Swift action to remedy the immediate obvious defects in the Arms Act 1983 after the Christchurch mosque attacks by the introduction of the Arms (Prohibited Firearms, Magazines and Parts) Amendment Bill is appropriate, New Zealand Law Society President-elect Tiana Epati says.
However, the Law Society considers that this could have been achieved while still allowing a more realistic – but still short – period for public input, Ms Epati has told the Finance and Expenditure select committee.
The Law Society was one of a number of submitters to the committee in Wellington today. Ms Epati began by paying tribute to the outstanding work of the New Zealand Police in their response to the tragic events.
“We appreciate the need for a swift legislative response but believe that this could have been achieved while still allowing an adequate period – such as five working days – for public input,” she said.
“That would have allowed for better public understanding and buy-in, as well as better quality – and more enduring – legislation.”
Ms Epati said the Law Society did not in any way intend to undermine or diminish recognition of the efforts of those involved.
“However, in circumstances such as these we emphasise the importance of proper democratic processes, including adequate time for public and select committee scrutiny of significant new legislation.”
She said there were risks of legislating with haste.
“The lack of opportunity for public input and debate means key stakeholders are unable to provide legitimate perspectives and information and evidence that may be highly relevant to the bill. And, inadvertent drafting errors and unintended consequences may result from rushed drafting.”
Ms Epati told the committee that the Law Society agreed with the Minister of Justice that the Arms Act 1983 was clearly not fit for purpose and was in need of wholesale revision.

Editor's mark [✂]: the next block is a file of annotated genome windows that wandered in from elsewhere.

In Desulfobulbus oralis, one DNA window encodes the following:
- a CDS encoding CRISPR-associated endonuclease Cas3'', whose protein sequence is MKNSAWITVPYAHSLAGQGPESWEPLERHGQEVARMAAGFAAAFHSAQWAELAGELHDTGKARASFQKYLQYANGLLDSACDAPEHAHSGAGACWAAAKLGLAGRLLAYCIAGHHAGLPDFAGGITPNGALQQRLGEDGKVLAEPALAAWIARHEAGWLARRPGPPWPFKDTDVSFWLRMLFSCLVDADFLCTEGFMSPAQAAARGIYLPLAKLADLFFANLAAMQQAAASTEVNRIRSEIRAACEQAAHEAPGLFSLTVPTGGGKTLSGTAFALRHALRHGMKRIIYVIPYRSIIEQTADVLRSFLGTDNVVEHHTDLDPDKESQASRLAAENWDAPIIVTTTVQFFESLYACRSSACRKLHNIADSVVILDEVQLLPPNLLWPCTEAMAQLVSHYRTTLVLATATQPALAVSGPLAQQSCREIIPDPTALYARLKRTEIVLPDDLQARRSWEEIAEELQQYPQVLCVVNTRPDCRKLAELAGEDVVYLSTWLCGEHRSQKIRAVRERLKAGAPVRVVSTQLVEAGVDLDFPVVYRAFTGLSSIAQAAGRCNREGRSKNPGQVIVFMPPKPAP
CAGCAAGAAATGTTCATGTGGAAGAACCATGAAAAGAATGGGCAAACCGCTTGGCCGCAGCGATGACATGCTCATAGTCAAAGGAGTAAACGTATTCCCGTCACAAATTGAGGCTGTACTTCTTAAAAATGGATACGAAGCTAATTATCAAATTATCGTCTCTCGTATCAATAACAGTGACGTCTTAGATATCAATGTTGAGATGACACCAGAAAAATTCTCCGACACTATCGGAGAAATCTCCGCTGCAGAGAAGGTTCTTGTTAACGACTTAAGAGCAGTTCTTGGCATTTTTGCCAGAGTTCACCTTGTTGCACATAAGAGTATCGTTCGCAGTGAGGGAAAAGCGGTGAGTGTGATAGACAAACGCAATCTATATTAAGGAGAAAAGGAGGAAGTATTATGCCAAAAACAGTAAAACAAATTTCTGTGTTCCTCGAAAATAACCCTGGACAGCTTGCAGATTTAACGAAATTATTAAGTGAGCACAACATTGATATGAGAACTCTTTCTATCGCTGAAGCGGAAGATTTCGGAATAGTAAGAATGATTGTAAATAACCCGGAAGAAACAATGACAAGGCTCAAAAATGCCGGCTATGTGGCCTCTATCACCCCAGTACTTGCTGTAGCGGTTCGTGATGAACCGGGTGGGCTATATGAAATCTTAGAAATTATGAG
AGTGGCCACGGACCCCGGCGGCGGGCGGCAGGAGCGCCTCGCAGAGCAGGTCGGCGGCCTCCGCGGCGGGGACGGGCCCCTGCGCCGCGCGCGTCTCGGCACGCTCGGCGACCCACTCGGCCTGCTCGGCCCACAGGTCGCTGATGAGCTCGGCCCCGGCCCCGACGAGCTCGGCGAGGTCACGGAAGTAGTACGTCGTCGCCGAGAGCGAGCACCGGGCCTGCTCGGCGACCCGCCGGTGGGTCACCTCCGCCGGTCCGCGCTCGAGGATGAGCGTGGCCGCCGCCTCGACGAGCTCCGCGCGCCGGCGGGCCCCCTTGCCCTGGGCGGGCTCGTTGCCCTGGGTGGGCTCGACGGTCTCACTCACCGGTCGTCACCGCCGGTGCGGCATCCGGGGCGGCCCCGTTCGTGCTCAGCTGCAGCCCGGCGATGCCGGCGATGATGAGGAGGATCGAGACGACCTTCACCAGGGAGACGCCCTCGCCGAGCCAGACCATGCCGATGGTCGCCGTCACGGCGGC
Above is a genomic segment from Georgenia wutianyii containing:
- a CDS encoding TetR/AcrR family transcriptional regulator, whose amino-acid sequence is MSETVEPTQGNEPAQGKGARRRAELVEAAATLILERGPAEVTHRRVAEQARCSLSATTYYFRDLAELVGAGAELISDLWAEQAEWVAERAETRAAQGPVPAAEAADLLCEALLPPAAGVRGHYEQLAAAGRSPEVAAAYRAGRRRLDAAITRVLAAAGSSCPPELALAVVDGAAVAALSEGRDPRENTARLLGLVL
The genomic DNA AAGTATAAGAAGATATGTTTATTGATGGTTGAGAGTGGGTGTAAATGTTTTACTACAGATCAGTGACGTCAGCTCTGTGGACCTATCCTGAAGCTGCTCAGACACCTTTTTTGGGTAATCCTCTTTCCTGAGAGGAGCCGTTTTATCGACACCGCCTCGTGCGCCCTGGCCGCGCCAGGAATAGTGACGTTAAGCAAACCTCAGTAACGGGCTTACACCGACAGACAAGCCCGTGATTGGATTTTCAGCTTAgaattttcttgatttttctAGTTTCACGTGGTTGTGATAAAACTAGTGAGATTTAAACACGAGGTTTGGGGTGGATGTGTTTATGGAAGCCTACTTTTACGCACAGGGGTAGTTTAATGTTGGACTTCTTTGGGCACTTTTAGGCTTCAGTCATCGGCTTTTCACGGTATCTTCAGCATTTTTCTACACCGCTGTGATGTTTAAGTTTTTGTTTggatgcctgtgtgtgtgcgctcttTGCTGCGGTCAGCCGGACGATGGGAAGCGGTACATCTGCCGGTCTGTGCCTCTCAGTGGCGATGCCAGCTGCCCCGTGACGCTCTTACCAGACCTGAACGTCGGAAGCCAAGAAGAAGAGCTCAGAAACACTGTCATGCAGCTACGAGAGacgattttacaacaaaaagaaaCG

“The government has indicated that a second tranche of substantive amendments in the form of a second amendment bill will follow later this year. It is imperative that the development and scrutiny of the second bill is done in a systematic way with adequate time for public input.”
The Crown Law Office had advised the Attorney-General that the bill appaered to be consistent with the New Zealand Bill of Rights Act 1990. However, Ms Epati said, that advice did not address the extension of the reverse onus of proof in section 66 to the three new offences of unlawful possession.
“This may be an oversight, since the Departmental Disclosure Statement specifically identifies these new possession offences as a source of human rights concerns.”
The Bill of Rights Act was engaged by these new offences because the reverse onus of proof in section 66 applies, she said. It was important that Crown Law’s advice was reviewed in relation to this.
The Law Society has also pinpointed seven technical questions which relate to the drafting of the bill. It says if there is time it may be helpful for officials to consider these.
The Law Society submission is available here.